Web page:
Ask the Experts

Ask the Expert: Observation status

Q: A nursing home sends a SNF patient to the emergency room, after a fall.  A small scalp laceration is sutured, and a CT scan of the head shows no abnormality.  The patient is stable, and a decision is made by the treating physician, that the patient can return to the nursing home.  The patient’s primary physician calls and states that since the patient is Part A, he wants the patient admitted to observation status, so that the SNF facility will not incur a charge for the ER visit.  If the patient is not going to meet the three night minimum full admission criteria, does it really matter how long the patient remains in the hospital, under an “observation” status, with regard to who pays the bill? Would it not still fall on the responsibility of the SNF?  Is it fraudulent of the patient’s primary physician to insist on holding/admitting the patient, just so that the SNF will be not be billed for the visit?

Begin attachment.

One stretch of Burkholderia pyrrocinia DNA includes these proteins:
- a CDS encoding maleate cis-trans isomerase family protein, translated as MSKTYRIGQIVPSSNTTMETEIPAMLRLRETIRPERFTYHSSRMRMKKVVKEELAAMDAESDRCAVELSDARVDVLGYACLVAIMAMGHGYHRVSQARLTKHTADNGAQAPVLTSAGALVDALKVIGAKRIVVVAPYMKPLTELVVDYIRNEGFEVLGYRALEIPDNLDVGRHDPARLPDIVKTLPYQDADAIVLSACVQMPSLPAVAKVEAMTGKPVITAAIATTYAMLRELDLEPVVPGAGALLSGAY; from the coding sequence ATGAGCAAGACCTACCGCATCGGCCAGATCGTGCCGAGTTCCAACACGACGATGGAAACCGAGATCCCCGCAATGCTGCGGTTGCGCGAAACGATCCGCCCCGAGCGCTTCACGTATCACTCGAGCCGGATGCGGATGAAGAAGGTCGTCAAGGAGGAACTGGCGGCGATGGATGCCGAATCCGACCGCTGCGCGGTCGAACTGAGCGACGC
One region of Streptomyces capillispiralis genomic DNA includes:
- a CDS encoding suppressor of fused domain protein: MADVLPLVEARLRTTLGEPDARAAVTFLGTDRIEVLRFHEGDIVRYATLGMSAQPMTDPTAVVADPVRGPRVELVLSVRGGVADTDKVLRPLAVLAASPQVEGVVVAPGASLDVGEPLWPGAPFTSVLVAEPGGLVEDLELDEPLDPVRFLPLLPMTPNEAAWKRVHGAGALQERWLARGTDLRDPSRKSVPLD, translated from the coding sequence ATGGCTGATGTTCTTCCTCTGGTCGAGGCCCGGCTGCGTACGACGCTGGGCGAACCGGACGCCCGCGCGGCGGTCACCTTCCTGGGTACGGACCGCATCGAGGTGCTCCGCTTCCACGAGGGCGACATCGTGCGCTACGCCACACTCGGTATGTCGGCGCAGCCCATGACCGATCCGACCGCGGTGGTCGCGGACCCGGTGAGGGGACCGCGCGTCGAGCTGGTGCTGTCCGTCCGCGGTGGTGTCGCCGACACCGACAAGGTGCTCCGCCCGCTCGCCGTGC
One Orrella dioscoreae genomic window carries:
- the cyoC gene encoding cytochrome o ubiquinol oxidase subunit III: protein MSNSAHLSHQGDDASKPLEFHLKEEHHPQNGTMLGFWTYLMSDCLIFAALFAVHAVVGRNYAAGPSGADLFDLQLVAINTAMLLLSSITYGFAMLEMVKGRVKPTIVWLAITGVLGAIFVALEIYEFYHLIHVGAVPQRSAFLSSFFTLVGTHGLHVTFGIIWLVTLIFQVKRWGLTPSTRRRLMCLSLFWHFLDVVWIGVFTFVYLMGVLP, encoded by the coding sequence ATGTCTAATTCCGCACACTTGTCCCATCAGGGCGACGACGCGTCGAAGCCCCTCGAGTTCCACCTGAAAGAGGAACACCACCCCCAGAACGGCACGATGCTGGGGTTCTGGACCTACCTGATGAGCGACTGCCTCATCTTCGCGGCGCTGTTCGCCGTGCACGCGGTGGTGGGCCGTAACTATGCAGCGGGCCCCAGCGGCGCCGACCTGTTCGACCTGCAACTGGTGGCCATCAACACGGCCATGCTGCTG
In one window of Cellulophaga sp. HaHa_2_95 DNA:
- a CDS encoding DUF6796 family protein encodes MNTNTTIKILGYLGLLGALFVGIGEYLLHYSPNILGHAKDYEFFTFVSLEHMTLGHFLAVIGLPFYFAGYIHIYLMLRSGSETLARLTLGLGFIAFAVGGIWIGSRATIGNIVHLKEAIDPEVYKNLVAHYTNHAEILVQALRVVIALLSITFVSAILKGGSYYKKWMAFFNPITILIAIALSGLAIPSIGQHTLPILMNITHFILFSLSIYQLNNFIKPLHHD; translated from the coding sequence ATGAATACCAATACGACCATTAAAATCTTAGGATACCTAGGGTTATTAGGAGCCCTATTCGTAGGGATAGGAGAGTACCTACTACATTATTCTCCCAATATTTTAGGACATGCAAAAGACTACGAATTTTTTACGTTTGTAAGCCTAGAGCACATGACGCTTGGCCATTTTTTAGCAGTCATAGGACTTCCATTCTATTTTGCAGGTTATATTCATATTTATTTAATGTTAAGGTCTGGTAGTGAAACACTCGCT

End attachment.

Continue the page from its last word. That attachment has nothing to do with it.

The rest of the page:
A:  Lots of issues are brought up by your question! Any unnecessary services could be deemed as “waste” by Medicare. An observation status admission solely for the purpose of avoiding charges to a facility could fall under the category of “waste”. Patients can and will incur lots of additional expenses during an observation stay, since it is not covered under Medicare Part A, but rather Medicare Part B. For current updates and issues related to observation status, please go to: